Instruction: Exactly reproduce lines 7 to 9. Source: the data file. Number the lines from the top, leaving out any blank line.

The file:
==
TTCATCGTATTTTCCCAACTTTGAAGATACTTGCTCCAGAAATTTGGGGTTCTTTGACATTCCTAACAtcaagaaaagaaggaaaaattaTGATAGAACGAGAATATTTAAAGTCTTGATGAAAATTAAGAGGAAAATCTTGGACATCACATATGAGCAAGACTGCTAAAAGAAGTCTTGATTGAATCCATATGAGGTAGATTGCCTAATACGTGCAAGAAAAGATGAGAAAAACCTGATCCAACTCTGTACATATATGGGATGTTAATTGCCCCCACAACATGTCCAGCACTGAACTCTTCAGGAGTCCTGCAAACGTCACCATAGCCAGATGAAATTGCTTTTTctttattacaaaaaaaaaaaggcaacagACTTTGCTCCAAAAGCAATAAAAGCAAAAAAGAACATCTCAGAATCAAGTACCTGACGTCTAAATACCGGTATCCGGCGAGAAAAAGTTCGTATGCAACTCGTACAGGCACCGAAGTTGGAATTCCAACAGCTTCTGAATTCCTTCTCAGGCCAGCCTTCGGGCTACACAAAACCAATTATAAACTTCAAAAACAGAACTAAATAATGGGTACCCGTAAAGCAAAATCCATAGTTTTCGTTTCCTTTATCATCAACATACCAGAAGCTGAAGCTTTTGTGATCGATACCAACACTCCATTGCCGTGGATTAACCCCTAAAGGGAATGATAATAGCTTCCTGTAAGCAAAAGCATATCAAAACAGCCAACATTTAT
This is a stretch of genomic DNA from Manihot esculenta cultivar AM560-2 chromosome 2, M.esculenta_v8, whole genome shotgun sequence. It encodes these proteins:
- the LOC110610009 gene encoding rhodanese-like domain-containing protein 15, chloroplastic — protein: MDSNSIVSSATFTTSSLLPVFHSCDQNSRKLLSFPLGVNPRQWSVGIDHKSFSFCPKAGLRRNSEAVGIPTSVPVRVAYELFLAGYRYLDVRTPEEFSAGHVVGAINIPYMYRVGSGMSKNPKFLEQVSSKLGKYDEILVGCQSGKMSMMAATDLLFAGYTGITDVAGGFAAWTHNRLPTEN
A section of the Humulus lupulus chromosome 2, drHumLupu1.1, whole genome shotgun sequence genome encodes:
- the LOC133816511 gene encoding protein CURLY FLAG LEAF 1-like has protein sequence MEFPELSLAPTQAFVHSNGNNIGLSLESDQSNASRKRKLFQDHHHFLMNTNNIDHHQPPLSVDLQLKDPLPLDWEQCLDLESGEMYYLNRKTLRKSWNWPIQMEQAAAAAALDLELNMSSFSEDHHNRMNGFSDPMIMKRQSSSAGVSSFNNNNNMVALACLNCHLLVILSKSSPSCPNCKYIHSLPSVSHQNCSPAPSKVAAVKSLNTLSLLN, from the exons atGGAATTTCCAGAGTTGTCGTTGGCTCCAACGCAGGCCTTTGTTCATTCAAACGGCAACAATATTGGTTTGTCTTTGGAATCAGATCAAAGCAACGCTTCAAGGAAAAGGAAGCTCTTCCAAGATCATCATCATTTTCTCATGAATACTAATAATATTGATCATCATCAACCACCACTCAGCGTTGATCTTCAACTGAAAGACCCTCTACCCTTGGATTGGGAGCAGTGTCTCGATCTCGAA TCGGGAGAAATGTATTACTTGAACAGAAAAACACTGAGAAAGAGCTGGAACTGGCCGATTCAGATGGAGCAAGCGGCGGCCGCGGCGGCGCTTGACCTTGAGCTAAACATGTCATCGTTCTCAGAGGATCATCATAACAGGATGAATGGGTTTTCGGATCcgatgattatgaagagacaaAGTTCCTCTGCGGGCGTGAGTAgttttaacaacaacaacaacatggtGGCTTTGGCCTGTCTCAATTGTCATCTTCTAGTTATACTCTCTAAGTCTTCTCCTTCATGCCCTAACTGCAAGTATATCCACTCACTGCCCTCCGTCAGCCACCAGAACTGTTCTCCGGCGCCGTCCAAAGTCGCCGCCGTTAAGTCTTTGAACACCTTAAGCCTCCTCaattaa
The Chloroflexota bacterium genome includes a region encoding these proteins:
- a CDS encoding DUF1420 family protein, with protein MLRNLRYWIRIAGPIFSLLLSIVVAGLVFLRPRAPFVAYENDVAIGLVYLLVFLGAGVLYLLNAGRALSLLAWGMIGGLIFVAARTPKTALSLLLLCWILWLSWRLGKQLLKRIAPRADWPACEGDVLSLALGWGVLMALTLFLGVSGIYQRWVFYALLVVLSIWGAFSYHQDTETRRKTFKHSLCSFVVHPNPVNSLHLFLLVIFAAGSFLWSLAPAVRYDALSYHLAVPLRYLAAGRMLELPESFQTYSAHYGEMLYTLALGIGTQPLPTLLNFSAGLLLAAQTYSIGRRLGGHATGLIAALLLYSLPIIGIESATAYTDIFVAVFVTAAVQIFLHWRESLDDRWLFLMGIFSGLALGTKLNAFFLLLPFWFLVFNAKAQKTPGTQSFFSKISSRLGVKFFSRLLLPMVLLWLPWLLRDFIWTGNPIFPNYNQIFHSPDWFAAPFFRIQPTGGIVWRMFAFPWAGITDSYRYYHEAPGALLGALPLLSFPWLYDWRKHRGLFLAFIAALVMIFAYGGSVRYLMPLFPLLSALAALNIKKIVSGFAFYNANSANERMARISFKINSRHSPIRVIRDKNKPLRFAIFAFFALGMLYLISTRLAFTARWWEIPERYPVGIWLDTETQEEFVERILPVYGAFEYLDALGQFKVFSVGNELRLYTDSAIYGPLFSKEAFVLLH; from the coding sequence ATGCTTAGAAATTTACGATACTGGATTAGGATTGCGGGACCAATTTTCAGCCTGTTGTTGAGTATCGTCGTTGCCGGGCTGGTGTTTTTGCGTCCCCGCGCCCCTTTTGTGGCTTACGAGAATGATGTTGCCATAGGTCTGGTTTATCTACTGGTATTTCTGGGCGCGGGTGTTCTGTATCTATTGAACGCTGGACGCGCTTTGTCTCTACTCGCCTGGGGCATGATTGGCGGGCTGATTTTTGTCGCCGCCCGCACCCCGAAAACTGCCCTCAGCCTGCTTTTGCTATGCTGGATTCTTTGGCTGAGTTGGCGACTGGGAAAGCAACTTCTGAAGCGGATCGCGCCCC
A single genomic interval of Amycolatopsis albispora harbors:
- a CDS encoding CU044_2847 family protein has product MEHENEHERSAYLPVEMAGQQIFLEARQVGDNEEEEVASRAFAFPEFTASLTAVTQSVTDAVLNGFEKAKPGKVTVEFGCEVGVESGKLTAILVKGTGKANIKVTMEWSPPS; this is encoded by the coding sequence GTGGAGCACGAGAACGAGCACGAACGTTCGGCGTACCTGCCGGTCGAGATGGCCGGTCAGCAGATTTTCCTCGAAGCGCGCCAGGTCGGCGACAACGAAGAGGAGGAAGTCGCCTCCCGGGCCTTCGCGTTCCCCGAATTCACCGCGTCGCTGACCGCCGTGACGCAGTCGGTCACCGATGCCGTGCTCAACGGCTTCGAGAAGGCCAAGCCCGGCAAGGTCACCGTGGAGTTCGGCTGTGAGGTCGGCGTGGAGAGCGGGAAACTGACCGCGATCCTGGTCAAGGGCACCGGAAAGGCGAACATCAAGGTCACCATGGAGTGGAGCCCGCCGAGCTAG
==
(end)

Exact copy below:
- a CDS encoding DUF1420 family protein, with protein MLRNLRYWIRIAGPIFSLLLSIVVAGLVFLRPRAPFVAYENDVAIGLVYLLVFLGAGVLYLLNAGRALSLLAWGMIGGLIFVAARTPKTALSLLLLCWILWLSWRLGKQLLKRIAPRADWPACEGDVLSLALGWGVLMALTLFLGVSGIYQRWVFYALLVVLSIWGAFSYHQDTETRRKTFKHSLCSFVVHPNPVNSLHLFLLVIFAAGSFLWSLAPAVRYDALSYHLAVPLRYLAAGRMLELPESFQTYSAHYGEMLYTLALGIGTQPLPTLLNFSAGLLLAAQTYSIGRRLGGHATGLIAALLLYSLPIIGIESATAYTDIFVAVFVTAAVQIFLHWRESLDDRWLFLMGIFSGLALGTKLNAFFLLLPFWFLVFNAKAQKTPGTQSFFSKISSRLGVKFFSRLLLPMVLLWLPWLLRDFIWTGNPIFPNYNQIFHSPDWFAAPFFRIQPTGGIVWRMFAFPWAGITDSYRYYHEAPGALLGALPLLSFPWLYDWRKHRGLFLAFIAALVMIFAYGGSVRYLMPLFPLLSALAALNIKKIVSGFAFYNANSANERMARISFKINSRHSPIRVIRDKNKPLRFAIFAFFALGMLYLISTRLAFTARWWEIPERYPVGIWLDTETQEEFVERILPVYGAFEYLDALGQFKVFSVGNELRLYTDSAIYGPLFSKEAFVLLH; from the coding sequence ATGCTTAGAAATTTACGATACTGGATTAGGATTGCGGGACCAATTTTCAGCCTGTTGTTGAGTATCGTCGTTGCCGGGCTGGTGTTTTTGCGTCCCCGCGCCCCTTTTGTGGCTTACGAGAATGATGTTGCCATAGGTCTGGTTTATCTACTGGTATTTCTGGGCGCGGGTGTTCTGTATCTATTGAACGCTGGACGCGCTTTGTCTCTACTCGCCTGGGGCATGATTGGCGGGCTGATTTTTGTCGCCGCCCGCACCCCGAAAACTGCCCTCAGCCTGCTTTTGCTATGCTGGATTCTTTGGCTGAGTTGGCGACTGGGAAAGCAACTTCTGAAGCGGATCGCGCCCC
A single genomic interval of Amycolatopsis albispora harbors:
- a CDS encoding CU044_2847 family protein has product MEHENEHERSAYLPVEMAGQQIFLEARQVGDNEEEEVASRAFAFPEFTASLTAVTQSVTDAVLNGFEKAKPGKVTVEFGCEVGVESGKLTAILVKGTGKANIKVTMEWSPPS; this is encoded by the coding sequence GTGGAGCACGAGAACGAGCACGAACGTTCGGCGTACCTGCCGGTCGAGATGGCCGGTCAGCAGATTTTCCTCGAAGCGCGCCAGGTCGGCGACAACGAAGAGGAGGAAGTCGCCTCCCGGGCCTTCGCGTTCCCCGAATTCACCGCGTCGCTGACCGCCGTGACGCAGTCGGTCACCGATGCCGTGCTCAACGGCTTCGAGAAGGCCAAGCCCGGCAAGGTCACCGTGGAGTTCGGCTGTGAGGTCGGCGTGGAGAGCGGGAAACTGACCGCGATCCTGGTCAAGGGCACCGGAAAGGCGAACATCAAGGTCACCATGGAGTGGAGCCCGCCGAGCTAG